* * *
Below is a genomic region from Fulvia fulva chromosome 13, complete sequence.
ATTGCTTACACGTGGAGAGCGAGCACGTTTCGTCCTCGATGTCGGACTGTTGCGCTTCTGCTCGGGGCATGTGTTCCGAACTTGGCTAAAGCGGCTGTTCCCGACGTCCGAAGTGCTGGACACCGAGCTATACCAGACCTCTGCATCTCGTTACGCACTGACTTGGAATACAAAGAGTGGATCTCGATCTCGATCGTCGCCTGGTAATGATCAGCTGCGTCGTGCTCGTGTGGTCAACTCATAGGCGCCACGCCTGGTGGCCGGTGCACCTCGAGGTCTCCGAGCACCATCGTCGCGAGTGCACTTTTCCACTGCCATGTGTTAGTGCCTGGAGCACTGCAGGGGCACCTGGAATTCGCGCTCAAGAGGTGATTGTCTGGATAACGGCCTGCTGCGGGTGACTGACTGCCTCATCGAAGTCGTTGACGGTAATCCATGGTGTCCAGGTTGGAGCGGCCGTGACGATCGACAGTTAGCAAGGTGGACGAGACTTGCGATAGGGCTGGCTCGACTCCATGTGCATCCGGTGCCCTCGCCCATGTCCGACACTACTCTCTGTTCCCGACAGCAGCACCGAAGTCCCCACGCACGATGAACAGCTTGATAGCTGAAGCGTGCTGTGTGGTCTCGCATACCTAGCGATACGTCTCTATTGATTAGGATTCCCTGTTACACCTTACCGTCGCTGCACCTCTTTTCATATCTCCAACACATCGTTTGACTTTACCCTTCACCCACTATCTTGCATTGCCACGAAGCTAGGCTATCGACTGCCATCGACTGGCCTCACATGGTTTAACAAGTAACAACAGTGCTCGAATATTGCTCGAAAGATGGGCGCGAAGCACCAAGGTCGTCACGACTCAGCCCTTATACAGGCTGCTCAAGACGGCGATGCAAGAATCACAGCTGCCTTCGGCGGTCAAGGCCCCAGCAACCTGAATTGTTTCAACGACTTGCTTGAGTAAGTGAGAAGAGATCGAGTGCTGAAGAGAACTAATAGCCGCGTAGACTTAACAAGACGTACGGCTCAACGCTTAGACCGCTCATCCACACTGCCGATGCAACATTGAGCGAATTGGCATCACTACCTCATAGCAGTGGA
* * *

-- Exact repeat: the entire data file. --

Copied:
Below is a genomic region from Fulvia fulva chromosome 13, complete sequence.
ATTGCTTACACGTGGAGAGCGAGCACGTTTCGTCCTCGATGTCGGACTGTTGCGCTTCTGCTCGGGGCATGTGTTCCGAACTTGGCTAAAGCGGCTGTTCCCGACGTCCGAAGTGCTGGACACCGAGCTATACCAGACCTCTGCATCTCGTTACGCACTGACTTGGAATACAAAGAGTGGATCTCGATCTCGATCGTCGCCTGGTAATGATCAGCTGCGTCGTGCTCGTGTGGTCAACTCATAGGCGCCACGCCTGGTGGCCGGTGCACCTCGAGGTCTCCGAGCACCATCGTCGCGAGTGCACTTTTCCACTGCCATGTGTTAGTGCCTGGAGCACTGCAGGGGCACCTGGAATTCGCGCTCAAGAGGTGATTGTCTGGATAACGGCCTGCTGCGGGTGACTGACTGCCTCATCGAAGTCGTTGACGGTAATCCATGGTGTCCAGGTTGGAGCGGCCGTGACGATCGACAGTTAGCAAGGTGGACGAGACTTGCGATAGGGCTGGCTCGACTCCATGTGCATCCGGTGCCCTCGCCCATGTCCGACACTACTCTCTGTTCCCGACAGCAGCACCGAAGTCCCCACGCACGATGAACAGCTTGATAGCTGAAGCGTGCTGTGTGGTCTCGCATACCTAGCGATACGTCTCTATTGATTAGGATTCCCTGTTACACCTTACCGTCGCTGCACCTCTTTTCATATCTCCAACACATCGTTTGACTTTACCCTTCACCCACTATCTTGCATTGCCACGAAGCTAGGCTATCGACTGCCATCGACTGGCCTCACATGGTTTAACAAGTAACAACAGTGCTCGAATATTGCTCGAAAGATGGGCGCGAAGCACCAAGGTCGTCACGACTCAGCCCTTATACAGGCTGCTCAAGACGGCGATGCAAGAATCACAGCTGCCTTCGGCGGTCAAGGCCCCAGCAACCTGAATTGTTTCAACGACTTGCTTGAGTAAGTGAGAAGAGATCGAGTGCTGAAGAGAACTAATAGCCGCGTAGACTTAACAAGACGTACGGCTCAACGCTTAGACCGCTCATCCACACTGCCGATGCAACATTGAGCGAATTGGCATCACTACCTCATAGCAGTGGA